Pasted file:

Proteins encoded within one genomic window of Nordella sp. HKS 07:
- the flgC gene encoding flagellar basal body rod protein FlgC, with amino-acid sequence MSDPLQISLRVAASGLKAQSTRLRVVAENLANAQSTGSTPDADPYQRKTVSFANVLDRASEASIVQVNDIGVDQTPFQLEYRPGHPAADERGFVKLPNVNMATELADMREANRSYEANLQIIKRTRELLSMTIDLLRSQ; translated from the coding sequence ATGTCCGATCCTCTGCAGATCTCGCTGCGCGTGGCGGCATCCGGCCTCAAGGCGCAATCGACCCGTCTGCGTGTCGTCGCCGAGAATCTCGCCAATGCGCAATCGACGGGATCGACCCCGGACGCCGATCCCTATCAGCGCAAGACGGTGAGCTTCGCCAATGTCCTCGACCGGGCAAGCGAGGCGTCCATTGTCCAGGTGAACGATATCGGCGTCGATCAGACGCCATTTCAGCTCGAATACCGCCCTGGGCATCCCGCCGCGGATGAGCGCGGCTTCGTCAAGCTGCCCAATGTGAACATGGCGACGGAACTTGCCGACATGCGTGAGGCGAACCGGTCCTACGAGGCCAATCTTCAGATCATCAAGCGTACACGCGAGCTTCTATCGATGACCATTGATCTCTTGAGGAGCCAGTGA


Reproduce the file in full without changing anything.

Proteins encoded within one genomic window of Nordella sp. HKS 07:
- the flgC gene encoding flagellar basal body rod protein FlgC, with amino-acid sequence MSDPLQISLRVAASGLKAQSTRLRVVAENLANAQSTGSTPDADPYQRKTVSFANVLDRASEASIVQVNDIGVDQTPFQLEYRPGHPAADERGFVKLPNVNMATELADMREANRSYEANLQIIKRTRELLSMTIDLLRSQ; translated from the coding sequence ATGTCCGATCCTCTGCAGATCTCGCTGCGCGTGGCGGCATCCGGCCTCAAGGCGCAATCGACCCGTCTGCGTGTCGTCGCCGAGAATCTCGCCAATGCGCAATCGACGGGATCGACCCCGGACGCCGATCCCTATCAGCGCAAGACGGTGAGCTTCGCCAATGTCCTCGACCGGGCAAGCGAGGCGTCCATTGTCCAGGTGAACGATATCGGCGTCGATCAGACGCCATTTCAGCTCGAATACCGCCCTGGGCATCCCGCCGCGGATGAGCGCGGCTTCGTCAAGCTGCCCAATGTGAACATGGCGACGGAACTTGCCGACATGCGTGAGGCGAACCGGTCCTACGAGGCCAATCTTCAGATCATCAAGCGTACACGCGAGCTTCTATCGATGACCATTGATCTCTTGAGGAGCCAGTGA